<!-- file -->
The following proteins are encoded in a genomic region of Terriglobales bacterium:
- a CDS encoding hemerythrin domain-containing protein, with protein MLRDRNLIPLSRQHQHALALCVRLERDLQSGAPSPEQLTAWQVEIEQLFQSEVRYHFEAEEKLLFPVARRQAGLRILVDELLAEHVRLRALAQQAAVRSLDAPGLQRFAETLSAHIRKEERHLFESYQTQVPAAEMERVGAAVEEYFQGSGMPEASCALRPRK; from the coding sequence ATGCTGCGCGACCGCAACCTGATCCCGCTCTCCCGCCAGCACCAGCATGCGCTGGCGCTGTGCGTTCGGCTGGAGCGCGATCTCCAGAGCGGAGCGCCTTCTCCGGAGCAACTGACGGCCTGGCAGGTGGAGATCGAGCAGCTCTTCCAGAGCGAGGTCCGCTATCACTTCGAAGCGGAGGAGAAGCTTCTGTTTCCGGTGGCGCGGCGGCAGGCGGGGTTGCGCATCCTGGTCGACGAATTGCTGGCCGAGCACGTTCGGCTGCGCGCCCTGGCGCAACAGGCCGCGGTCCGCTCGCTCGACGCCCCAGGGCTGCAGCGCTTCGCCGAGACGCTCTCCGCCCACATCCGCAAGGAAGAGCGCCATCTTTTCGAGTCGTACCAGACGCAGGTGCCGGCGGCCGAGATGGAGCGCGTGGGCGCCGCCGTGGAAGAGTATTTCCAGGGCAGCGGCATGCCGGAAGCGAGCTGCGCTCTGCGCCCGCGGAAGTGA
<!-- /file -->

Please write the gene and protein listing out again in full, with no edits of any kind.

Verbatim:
The following proteins are encoded in a genomic region of Terriglobales bacterium:
- a CDS encoding hemerythrin domain-containing protein, with protein MLRDRNLIPLSRQHQHALALCVRLERDLQSGAPSPEQLTAWQVEIEQLFQSEVRYHFEAEEKLLFPVARRQAGLRILVDELLAEHVRLRALAQQAAVRSLDAPGLQRFAETLSAHIRKEERHLFESYQTQVPAAEMERVGAAVEEYFQGSGMPEASCALRPRK; from the coding sequence ATGCTGCGCGACCGCAACCTGATCCCGCTCTCCCGCCAGCACCAGCATGCGCTGGCGCTGTGCGTTCGGCTGGAGCGCGATCTCCAGAGCGGAGCGCCTTCTCCGGAGCAACTGACGGCCTGGCAGGTGGAGATCGAGCAGCTCTTCCAGAGCGAGGTCCGCTATCACTTCGAAGCGGAGGAGAAGCTTCTGTTTCCGGTGGCGCGGCGGCAGGCGGGGTTGCGCATCCTGGTCGACGAATTGCTGGCCGAGCACGTTCGGCTGCGCGCCCTGGCGCAACAGGCCGCGGTCCGCTCGCTCGACGCCCCAGGGCTGCAGCGCTTCGCCGAGACGCTCTCCGCCCACATCCGCAAGGAAGAGCGCCATCTTTTCGAGTCGTACCAGACGCAGGTGCCGGCGGCCGAGATGGAGCGCGTGGGCGCCGCCGTGGAAGAGTATTTCCAGGGCAGCGGCATGCCGGAAGCGAGCTGCGCTCTGCGCCCGCGGAAGTGA